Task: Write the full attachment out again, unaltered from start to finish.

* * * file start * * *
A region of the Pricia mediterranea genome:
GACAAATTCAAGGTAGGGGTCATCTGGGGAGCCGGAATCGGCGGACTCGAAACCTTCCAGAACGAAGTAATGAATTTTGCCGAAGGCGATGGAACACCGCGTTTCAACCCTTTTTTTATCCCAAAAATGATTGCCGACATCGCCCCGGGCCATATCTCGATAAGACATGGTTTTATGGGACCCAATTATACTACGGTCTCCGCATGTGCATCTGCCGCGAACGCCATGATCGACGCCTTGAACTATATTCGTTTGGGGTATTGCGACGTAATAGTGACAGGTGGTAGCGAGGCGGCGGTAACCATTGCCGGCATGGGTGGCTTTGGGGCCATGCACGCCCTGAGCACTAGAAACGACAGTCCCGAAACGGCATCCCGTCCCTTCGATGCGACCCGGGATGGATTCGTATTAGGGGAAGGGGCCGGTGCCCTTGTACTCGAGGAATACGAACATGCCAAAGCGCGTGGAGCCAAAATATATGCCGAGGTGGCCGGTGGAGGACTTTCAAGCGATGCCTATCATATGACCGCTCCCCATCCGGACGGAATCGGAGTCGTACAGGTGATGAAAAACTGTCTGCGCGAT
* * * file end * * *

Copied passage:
A region of the Pricia mediterranea genome:
GACAAATTCAAGGTAGGGGTCATCTGGGGAGCCGGAATCGGCGGACTCGAAACCTTCCAGAACGAAGTAATGAATTTTGCCGAAGGCGATGGAACACCGCGTTTCAACCCTTTTTTTATCCCAAAAATGATTGCCGACATCGCCCCGGGCCATATCTCGATAAGACATGGTTTTATGGGACCCAATTATACTACGGTCTCCGCATGTGCATCTGCCGCGAACGCCATGATCGACGCCTTGAACTATATTCGTTTGGGGTATTGCGACGTAATAGTGACAGGTGGTAGCGAGGCGGCGGTAACCATTGCCGGCATGGGTGGCTTTGGGGCCATGCACGCCCTGAGCACTAGAAACGACAGTCCCGAAACGGCATCCCGTCCCTTCGATGCGACCCGGGATGGATTCGTATTAGGGGAAGGGGCCGGTGCCCTTGTACTCGAGGAATACGAACATGCCAAAGCGCGTGGAGCCAAAATATATGCCGAGGTGGCCGGTGGAGGACTTTCAAGCGATGCCTATCATATGACCGCTCCCCATCCGGACGGAATCGGAGTCGTACAGGTGATGAAAAACTGTCTGCGCGAT